United Airlines caused a major ruckus earlier this year when it refused to let tween girls who were flying as standby guests of a United employee board their flight while clad in leggings. Now, Qantas Airlines, the flag carrier of Australia, is causing a similar stir. One of its dress code guidelines banning an extremely popular fashion item from its business lounges is going viral thanks to The Human League singer Joanne Catherell, who was denied entry to a lounge in Melbourne for sporting — wait for it — UGG boots!
“Apparently UGG Boots are deemed sleepwear by the lady working there though no problem in any of the other lounges so far,” Catherell wrote after she was turned away from the lounge. “Helpfully, she suggested I go to one of the shops and purchase some shoes.”
The tweet was enough to cause some serious backlash for the airline, with fans sounding off about the absurdity of the rule.
There were some, however, who pointed out that the rule is not a new one for the airline, with Tweets on the topic dating back to 2015.
Qantas too, responded to the vocalist, saying, “We endeavor to remain consistant and uphold our Lounge’s dress guidelines to all our guests. You may find details here.”
Sure enough, the airline’s official dress guidelines, which were updated in April 2015, do indeed state that business lounges in Adelaide, Brisbane, Canberra, Melbourne, Perth, and Sidney, will “decline entry if some items of clothing are too casual or inappropriate,” including, but not limited to, thongs and bare feet, beachwear (including board shorts), sleepwear, which apparently includes UGG boots and slippers, clothing with offensive logos or slogans, and “revealing, unclean, or torn clothing.”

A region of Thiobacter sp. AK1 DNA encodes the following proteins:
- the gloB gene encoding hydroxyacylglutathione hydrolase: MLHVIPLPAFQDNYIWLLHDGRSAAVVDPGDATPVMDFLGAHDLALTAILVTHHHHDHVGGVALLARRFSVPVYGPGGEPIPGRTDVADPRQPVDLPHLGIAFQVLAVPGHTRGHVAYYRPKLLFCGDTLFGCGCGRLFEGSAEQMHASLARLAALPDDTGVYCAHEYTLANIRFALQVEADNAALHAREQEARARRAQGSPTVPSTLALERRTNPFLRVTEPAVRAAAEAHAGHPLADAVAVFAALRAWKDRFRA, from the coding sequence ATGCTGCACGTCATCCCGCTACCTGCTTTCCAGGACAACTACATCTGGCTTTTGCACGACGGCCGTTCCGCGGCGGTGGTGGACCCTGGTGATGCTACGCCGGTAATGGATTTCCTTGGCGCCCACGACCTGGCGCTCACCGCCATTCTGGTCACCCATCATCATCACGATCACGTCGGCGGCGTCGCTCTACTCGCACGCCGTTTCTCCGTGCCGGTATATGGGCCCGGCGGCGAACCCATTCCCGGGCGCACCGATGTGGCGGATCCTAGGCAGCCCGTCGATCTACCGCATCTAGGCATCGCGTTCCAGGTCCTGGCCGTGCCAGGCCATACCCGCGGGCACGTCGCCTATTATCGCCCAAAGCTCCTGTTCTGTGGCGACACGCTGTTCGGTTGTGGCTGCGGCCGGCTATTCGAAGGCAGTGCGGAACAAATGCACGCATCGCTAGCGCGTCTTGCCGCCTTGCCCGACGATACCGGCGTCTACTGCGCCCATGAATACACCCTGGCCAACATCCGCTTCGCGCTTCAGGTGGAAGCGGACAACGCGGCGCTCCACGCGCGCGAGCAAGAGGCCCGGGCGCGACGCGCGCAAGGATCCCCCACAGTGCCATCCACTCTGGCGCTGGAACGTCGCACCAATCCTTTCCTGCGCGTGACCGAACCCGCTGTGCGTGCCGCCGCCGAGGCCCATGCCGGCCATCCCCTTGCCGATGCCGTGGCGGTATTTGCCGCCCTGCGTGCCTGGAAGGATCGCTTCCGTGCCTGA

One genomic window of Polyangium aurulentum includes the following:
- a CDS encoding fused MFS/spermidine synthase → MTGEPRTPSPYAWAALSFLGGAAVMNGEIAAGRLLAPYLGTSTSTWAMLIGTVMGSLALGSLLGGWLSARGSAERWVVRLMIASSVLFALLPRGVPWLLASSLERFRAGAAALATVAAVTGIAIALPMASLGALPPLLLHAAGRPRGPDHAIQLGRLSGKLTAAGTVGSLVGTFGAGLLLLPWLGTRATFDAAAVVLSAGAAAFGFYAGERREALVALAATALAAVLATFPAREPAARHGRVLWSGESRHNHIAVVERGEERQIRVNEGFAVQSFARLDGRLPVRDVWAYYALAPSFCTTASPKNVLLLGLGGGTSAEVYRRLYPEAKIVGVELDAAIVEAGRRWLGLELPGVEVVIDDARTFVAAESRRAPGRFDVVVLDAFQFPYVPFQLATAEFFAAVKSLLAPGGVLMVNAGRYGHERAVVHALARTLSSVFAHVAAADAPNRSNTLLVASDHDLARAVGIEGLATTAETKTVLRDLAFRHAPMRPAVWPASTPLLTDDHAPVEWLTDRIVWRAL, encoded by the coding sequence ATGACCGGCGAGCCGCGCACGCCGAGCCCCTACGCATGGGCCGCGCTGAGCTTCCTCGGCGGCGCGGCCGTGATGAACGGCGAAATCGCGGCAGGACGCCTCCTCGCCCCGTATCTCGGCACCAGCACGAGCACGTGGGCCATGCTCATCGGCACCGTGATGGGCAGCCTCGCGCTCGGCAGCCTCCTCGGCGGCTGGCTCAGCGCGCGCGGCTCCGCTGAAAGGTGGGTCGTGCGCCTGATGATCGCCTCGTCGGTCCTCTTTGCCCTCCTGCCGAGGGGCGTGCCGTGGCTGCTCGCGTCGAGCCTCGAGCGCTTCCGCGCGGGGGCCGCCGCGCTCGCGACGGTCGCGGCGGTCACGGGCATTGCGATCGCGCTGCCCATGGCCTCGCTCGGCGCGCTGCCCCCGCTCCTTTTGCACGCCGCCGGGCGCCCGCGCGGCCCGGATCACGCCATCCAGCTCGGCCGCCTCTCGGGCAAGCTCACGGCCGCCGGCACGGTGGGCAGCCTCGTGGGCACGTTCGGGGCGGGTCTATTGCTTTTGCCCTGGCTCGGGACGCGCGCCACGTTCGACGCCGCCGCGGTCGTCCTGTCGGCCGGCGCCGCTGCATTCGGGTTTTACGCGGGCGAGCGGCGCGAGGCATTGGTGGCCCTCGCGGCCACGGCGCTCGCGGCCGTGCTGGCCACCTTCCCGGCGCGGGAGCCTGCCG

Still, Catherell notes that she hasn’t seen the rule enforced in other lounges.
One flyer from 2015 also noted that while she was turned away for wearing thong sandals, a man wearing UGG sandals was allowed entry.
A Qantas spokesperson has since released a statement to The Independent, saying, “We completely understand that no one likes being turned away at the door, but we’ve always had smart casual dress standards for our lounges, which are similar for those in place to most clubs and restaurants.”
The spokesperson went on to say that the guidelines had actually been requested by its clientele. “Over the past couple of years we have had clear feedback from lounge members that they wanted these existing guidelines to be applied more rigorously.”
What do you think of Qantas’ no UGGs rule? Share with us over @BritandCo.
(Photos via Pablo Cuadras, Paul Kane, Scott Barbour, + Jamie McCarthy/Getty)